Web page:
BTW, your transcript is as official as your driver’s license. By that I mean, it is not the piece of paper that matters, it is the record at the university that matters for a transcript, or the record at the DMV that matters WRT a driver’s license. That’s why police officers always contact the DMV to check to see if your license is actually valid. Universities have the right to contact the school that the official transcript came from to verify it. They only do that if something raises a red flag for them. You sending an old transcript, or transferring at an unusual point in your schooling, or simply transferring from BYU-x school might be enough of a red flag to warrant extra scrutiny. You do not want to be waving red flags in their faces. They may decide you’re just too damn much trouble to be worth the bother.

If you are applying to BYU, and your bishop black-balls you, I think you are just screwed. You’re not getting in. However, once you are accepted, FERPA comes into play. It must be a university employee, not your bishop, who has the final say in expelling you for an honor code violation, and lack of an ecclesiastical endorsement is an honor code violation.

If it looks like the bishop is just out to get you, and the actual infraction would not get your endorsement rescinded by a run-of-the-mill bishop, I believe the university would actually go to bat for you against the bishop. They could give a rat’s ass about your bishop. They do not want a FERPA lawsuit, and they especially don’t want to lose one.

The dean hearing your case can contact your bishop or SP to discuss the case, but only with your express written permission (FERPA, again). If you can convince them your bishop is just being a jerk, they may well try to lean on him to change his mind, or even get the SP to lean on the bishop. You may find that hard to believe, but they will stand on their head and spit nickels to avoid getting in a pissing match with the Department of Justice over FERPA.

It is not the bishop that gets the final say. BYU does, and they can issue you an endorsement themselves if they think your bishop is being unreasonable (translation: if they think the bishop is putting them in the legal crosshairs). If it is you and the bishop having a pissing match, you very well might have all the heavy hitters on your team. Savor the moment!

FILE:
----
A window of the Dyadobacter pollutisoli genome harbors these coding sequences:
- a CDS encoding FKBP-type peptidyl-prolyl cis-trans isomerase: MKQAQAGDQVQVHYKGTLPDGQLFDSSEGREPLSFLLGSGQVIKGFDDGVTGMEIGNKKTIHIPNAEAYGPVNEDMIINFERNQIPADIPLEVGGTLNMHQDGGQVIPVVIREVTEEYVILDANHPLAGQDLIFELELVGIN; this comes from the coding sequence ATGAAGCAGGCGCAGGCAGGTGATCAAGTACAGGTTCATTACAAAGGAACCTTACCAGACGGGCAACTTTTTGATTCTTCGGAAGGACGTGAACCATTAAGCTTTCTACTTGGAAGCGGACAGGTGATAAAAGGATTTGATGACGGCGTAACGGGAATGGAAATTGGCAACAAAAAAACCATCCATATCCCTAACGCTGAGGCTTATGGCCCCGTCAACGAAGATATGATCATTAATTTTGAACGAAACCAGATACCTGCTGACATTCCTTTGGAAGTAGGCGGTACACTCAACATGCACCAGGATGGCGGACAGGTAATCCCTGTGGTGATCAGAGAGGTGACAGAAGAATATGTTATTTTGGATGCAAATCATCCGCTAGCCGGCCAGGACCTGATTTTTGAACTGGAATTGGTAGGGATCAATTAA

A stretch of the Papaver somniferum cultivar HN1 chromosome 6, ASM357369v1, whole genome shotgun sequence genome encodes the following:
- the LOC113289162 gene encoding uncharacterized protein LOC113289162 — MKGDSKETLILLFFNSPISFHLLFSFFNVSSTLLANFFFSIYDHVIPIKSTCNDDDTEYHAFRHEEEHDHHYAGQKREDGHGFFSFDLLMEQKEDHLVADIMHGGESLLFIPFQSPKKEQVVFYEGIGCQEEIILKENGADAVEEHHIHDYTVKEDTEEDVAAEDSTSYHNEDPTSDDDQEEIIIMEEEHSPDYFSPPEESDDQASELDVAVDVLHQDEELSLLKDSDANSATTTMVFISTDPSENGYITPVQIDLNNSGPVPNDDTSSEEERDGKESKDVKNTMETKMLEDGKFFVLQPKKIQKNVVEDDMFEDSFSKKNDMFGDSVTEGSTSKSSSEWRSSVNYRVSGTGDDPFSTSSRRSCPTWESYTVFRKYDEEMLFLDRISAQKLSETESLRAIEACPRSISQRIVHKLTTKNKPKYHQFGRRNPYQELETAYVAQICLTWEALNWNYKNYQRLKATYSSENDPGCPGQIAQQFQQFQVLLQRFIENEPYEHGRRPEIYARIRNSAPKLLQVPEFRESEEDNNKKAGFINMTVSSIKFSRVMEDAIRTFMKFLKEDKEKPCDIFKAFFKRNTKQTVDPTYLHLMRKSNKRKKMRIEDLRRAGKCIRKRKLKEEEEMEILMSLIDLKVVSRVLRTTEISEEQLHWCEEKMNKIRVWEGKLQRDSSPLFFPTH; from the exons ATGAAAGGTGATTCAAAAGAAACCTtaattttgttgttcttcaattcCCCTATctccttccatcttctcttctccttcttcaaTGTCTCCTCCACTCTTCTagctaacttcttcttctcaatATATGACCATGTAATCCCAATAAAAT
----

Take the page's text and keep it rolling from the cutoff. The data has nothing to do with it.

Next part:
Again, I have never heard of this happening at BYU-x over being exed, so as far as I am concerned, this is a pure hypothetical case. Again, it is not the piece of paper that is the degree, it is the record at the university, just like your driver’s license. That said, official transcripts do occasionally get checked on. I’ve never heard of a diploma being checked on for validity, except as part of a criminal investigation where there is suspicion the person has forged credentials.

Chad Hardy did not have his degree revoked or withdrawn. (On his web site, one of his attorneys did use the word “revoked” one time. That was sloppy writing on his part). The degree is not officially granted until graduation. Usually, that is just a formality, but there are times when the technicality matters. The Hardy case was one of those times.

Keep your nose clean until you have graduated, not just until you finish classes. I finished classes in May but graduated in August, a three month window of vulnerability.

In summary:
Stop obsessing about transcripts and diplomas. This is a non-issue. There are legal protections. Really. Yes. Really-really.

Don’t panic. You may have some negotiating power. Stay calm.

Don’t try to pick a fight with them. Ignore the smiles. they are playing hardball. Be careful out there.

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Posted by: ificouldhietokolob ( )